Capitalism’s ‘civil war’


George Monbiot attributes Brexit to a ‘civil war’ between “warlord capitalists,” roughly mapping to capitalist libertarians and anarchocapitalists, and “housetrained capitalists,”[1] who don’t map neatly to any of the conservative tendencies I have identified. For the “housetrained capitalism,” I would be tempted to suggest neoconservatism, which takes the U.S. political and economic system as ideology; however, the impetus for neoliberalism, which neoconservatism embraces as a moral imperative,[2] comes directly from Monbiot’s “warlord capitalists,” but is corrupted by power.

Karl Marx’s mistake, identified by Michael Bakunin,[3] was to think that the machinery of government could be used to render itself obsolete and dismantle itself, leading to an egalitarian society, that is, communism, properly understood. (The Russian Revolution instead replaced one elite with another.[4]) Monbiot describes a “pollution paradox” and entirely misses that irony:

[Boris] Johnson’s government [in the United Kingdom] is what warlord money buys. It could be seen as the perfect expression of the Pollution Paradox, a concept that I think is essential to understanding our politics. What this means is that the dirtier or more damaging an enterprise is, the more money it must spend on politics to ensure it’s not regulated out of existence. As a result, political funding comes to be dominated by the most harmful companies and oligarchs, which then wield the greatest political influence. They crowd out their more accommodating rivals.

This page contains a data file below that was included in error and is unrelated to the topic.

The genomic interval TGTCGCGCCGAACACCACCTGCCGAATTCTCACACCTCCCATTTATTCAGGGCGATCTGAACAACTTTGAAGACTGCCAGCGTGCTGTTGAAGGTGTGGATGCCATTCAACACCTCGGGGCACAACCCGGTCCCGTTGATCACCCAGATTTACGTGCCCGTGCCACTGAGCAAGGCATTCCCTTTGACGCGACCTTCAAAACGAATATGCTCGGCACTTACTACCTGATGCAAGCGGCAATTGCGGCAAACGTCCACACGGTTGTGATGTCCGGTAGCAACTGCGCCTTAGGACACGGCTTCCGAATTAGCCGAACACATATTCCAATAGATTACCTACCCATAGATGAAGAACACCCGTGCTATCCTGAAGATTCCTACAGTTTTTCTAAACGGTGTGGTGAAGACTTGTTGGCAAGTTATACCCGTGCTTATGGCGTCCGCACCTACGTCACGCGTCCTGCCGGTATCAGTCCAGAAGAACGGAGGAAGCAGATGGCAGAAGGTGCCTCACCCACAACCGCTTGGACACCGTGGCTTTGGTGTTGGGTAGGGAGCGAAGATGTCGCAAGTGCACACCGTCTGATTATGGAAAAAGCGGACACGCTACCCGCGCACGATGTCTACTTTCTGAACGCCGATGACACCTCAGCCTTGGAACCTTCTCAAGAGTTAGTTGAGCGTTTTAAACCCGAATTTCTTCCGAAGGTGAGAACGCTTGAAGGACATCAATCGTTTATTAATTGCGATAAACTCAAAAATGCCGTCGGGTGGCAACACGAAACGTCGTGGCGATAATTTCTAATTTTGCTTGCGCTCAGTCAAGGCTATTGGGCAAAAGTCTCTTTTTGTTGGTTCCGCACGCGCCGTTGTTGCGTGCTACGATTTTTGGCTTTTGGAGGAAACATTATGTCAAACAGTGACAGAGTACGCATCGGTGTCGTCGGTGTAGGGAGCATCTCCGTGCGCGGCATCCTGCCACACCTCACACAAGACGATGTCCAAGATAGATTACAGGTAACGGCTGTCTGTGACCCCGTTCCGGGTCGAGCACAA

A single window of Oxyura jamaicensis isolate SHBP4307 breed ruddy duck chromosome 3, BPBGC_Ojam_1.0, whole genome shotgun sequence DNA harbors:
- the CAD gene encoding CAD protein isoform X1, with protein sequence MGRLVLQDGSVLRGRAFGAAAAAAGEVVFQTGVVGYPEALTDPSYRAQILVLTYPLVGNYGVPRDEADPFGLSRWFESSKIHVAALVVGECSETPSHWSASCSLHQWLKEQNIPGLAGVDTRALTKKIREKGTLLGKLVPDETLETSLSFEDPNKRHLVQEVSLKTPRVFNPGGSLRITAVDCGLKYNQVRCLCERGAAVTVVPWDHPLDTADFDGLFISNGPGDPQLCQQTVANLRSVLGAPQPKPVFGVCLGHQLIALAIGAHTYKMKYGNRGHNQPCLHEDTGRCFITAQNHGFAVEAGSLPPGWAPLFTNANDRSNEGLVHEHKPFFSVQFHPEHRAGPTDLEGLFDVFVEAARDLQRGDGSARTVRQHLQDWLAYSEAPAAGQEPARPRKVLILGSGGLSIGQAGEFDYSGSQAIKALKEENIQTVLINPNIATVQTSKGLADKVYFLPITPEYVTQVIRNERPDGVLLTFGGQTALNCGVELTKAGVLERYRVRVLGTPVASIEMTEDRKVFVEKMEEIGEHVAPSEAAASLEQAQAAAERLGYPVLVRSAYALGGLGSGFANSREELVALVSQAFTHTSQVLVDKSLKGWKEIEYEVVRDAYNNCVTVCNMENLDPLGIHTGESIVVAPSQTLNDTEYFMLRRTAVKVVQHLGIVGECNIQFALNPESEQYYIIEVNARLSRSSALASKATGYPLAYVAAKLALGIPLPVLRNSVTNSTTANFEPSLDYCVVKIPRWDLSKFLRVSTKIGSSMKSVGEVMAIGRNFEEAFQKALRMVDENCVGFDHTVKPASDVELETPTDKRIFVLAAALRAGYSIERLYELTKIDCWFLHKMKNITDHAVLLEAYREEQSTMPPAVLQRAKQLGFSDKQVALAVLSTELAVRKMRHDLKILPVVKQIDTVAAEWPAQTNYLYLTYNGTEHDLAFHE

It isn’t just about pollution. Damaging enterprises with an interest in buying political results include banks developing exotic financial instruments; property developers who resent the planning laws; junk food companies; bosses seeking to destroy employment rights; and plutocrats hoping to avoid tax. It’s why we’ll never have a healthy democracy without a radical reform of campaign finance.[5]

It is capitalism, specifically Monbiot’s “warlord” kind, and even more specifically, the anarchocapitalist kind, that would dismantle government but replace it entirely with an economic hierarchy instead of communist egalitarianism.

George Monbiot, “Caught in the Crossfire,” November 27, 2020,

Donald Trump

So one question has been how a delusional raging narcissist understands having to leave the White House:


Barack Obama seems never to have recovered from having to repudiate his pastor and having to claim a false equivalence between Henry Louis Gates, Jr., and a cop.

  1. [1]George Monbiot, “Caught in the Crossfire,” November 27, 2020,
  2. [2]David Benfell, “Conservative Views on Undocumented Migration” (doctoral dissertation, Saybrook, 2016). ProQuest (1765416126); Gertrude Himmelfarb, “Irving Kristol’s Neoconservative Persuasion,” Commentary 132, no. 2 (2011), 25-29; Garrett W. Sheldon, “The Ethical Heresies of The Neoconservatives,” Journal of Religious Thought 38, no. 2 (1981): 65-69.
  3. [3]Brian Morris, Bakunin: The Philosophy of Freedom (Montréal: Black Rose, 1993).
  4. [4]Emma Goldman, “There Is No Communism in Russia,” in Red Emma Speaks: An Emma Goldman Reader, ed. Alix Kates Shulman, 3rd ed. (Amherst, NY: Humanity, 1998), 405-420.
  5. [5]George Monbiot, “Caught in the Crossfire,” November 27, 2020,

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